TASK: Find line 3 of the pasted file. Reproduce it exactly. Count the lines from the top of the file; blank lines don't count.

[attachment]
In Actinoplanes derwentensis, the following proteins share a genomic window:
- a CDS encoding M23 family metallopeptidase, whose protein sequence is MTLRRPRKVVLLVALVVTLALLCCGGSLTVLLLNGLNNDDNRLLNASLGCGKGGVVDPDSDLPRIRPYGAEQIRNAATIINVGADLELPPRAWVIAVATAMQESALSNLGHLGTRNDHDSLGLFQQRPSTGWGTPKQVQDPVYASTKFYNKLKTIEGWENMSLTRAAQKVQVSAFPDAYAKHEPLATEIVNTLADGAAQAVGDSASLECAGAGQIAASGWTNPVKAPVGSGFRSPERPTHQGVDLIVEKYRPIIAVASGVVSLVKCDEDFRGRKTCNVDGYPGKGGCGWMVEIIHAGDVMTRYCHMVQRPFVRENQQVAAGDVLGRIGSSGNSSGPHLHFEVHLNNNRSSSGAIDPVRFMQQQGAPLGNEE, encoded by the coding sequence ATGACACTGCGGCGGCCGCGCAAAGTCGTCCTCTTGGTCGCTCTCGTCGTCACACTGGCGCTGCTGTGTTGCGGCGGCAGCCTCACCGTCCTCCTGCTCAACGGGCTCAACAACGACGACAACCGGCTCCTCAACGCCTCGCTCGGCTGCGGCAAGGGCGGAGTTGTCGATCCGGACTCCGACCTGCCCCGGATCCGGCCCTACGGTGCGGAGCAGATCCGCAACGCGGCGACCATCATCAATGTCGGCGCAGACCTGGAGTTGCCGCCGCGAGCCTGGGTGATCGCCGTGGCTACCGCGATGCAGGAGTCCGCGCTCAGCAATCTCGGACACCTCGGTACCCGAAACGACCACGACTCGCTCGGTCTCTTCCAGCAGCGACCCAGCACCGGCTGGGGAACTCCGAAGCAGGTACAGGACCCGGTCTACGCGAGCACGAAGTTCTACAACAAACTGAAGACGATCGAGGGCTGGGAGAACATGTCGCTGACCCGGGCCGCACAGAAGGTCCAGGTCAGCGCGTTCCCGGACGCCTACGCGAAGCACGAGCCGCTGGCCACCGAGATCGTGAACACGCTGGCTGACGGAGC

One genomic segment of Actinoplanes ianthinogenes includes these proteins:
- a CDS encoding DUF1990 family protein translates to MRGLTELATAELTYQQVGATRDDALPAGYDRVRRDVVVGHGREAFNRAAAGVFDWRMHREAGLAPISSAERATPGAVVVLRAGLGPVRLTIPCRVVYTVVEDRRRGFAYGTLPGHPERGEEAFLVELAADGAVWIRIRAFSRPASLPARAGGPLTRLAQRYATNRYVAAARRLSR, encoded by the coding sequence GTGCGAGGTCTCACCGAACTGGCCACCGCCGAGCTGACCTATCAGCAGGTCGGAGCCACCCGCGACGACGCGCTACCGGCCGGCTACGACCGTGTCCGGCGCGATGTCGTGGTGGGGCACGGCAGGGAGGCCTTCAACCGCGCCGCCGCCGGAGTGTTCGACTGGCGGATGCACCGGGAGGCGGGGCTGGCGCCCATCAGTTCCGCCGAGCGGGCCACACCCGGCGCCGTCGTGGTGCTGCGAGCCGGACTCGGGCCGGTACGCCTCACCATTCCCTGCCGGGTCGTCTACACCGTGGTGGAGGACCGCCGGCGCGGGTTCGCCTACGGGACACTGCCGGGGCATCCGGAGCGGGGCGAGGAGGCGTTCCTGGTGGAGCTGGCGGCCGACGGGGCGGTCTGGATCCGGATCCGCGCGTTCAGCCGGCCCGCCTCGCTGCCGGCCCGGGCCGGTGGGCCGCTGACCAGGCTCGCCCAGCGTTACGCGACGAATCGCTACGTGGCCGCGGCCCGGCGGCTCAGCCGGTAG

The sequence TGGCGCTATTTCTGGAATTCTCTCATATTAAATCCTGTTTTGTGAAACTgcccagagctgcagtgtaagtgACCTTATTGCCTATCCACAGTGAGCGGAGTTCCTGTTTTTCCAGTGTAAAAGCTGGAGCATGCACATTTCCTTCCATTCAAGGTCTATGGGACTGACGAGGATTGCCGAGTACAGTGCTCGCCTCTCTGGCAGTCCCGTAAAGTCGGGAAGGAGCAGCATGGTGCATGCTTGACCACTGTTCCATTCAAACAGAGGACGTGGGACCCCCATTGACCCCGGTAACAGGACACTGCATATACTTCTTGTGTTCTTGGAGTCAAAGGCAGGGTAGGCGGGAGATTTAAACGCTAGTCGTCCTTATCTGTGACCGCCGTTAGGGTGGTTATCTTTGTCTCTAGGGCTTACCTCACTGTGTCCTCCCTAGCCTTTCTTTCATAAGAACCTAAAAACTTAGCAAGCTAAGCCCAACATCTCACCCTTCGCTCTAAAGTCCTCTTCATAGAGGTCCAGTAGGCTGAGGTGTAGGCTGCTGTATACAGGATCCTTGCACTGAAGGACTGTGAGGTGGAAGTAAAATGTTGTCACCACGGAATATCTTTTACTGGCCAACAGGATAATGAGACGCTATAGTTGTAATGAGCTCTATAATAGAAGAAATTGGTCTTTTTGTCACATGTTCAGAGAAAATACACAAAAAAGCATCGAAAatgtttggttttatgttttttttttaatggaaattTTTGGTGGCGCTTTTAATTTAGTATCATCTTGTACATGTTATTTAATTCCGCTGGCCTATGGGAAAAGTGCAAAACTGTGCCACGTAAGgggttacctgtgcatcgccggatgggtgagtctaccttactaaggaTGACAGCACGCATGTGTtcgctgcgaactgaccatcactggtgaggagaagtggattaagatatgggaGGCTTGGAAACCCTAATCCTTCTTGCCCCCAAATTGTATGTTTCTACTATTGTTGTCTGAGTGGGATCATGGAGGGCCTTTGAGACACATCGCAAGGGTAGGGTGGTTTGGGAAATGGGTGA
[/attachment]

One genomic segment of Actinoplanes ianthinogenes includes these proteins: